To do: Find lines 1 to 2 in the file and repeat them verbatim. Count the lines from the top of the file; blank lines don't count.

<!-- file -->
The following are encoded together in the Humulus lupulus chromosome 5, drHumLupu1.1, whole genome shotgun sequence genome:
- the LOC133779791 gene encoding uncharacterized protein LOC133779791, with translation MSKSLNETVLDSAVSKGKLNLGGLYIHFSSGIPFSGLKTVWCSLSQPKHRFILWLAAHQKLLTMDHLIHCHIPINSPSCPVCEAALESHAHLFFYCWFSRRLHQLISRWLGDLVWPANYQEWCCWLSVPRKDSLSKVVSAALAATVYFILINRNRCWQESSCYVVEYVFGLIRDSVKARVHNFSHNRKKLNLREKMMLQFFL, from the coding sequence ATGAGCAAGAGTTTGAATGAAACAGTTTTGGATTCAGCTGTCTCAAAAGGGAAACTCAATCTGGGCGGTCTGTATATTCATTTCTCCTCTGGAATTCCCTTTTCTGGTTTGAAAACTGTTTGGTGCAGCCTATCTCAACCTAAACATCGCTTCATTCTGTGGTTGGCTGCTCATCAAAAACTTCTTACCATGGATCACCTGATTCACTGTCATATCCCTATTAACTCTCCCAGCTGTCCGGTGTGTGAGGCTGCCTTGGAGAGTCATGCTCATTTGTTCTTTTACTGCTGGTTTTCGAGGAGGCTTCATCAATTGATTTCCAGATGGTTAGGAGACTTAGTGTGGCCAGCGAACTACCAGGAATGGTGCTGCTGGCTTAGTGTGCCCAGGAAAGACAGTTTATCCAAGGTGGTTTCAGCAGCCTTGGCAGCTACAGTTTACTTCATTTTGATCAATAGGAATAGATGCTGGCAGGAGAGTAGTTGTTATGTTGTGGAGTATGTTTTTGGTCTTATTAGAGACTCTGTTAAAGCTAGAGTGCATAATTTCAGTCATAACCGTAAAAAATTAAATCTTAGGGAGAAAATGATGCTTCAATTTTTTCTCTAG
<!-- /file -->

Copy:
The following are encoded together in the Humulus lupulus chromosome 5, drHumLupu1.1, whole genome shotgun sequence genome:
- the LOC133779791 gene encoding uncharacterized protein LOC133779791, with translation MSKSLNETVLDSAVSKGKLNLGGLYIHFSSGIPFSGLKTVWCSLSQPKHRFILWLAAHQKLLTMDHLIHCHIPINSPSCPVCEAALESHAHLFFYCWFSRRLHQLISRWLGDLVWPANYQEWCCWLSVPRKDSLSKVVSAALAATVYFILINRNRCWQESSCYVVEYVFGLIRDSVKARVHNFSHNRKKLNLREKMMLQFFL, from the coding sequence ATGAGCAAGAGTTTGAATGAAACAGTTTTGGATTCAGCTGTCTCAAAAGGGAAACTCAATCTGGGCGGTCTGTATATTCATTTCTCCTCTGGAATTCCCTTTTCTGGTTTGAAAACTGTTTGGTGCAGCCTATCTCAACCTAAACATCGCTTCATTCTGTGGTTGGCTGCTCATCAAAAACTTCTTACCATGGATCACCTGATTCACTGTCATATCCCTATTAACTCTCCCAGCTGTCCGGTGTGTGAGGCTGCCTTGGAGAGTCATGCTCATTTGTTCTTTTACTGCTGGTTTTCGAGGAGGCTTCATCAATTGATTTCCAGATGGTTAGGAGACTTAGTGTGGCCAGCGAACTACCAGGAATGGTGCTGCTGGCTTAGTGTGCCCAGGAAAGACAGTTTATCCAAGGTGGTTTCAGCAGCCTTGGCAGCTACAGTTTACTTCATTTTGATCAATAGGAATAGATGCTGGCAGGAGAGTAGTTGTTATGTTGTGGAGTATGTTTTTGGTCTTATTAGAGACTCTGTTAAAGCTAGAGTGCATAATTTCAGTCATAACCGTAAAAAATTAAATCTTAGGGAGAAAATGATGCTTCAATTTTTTCTCTAG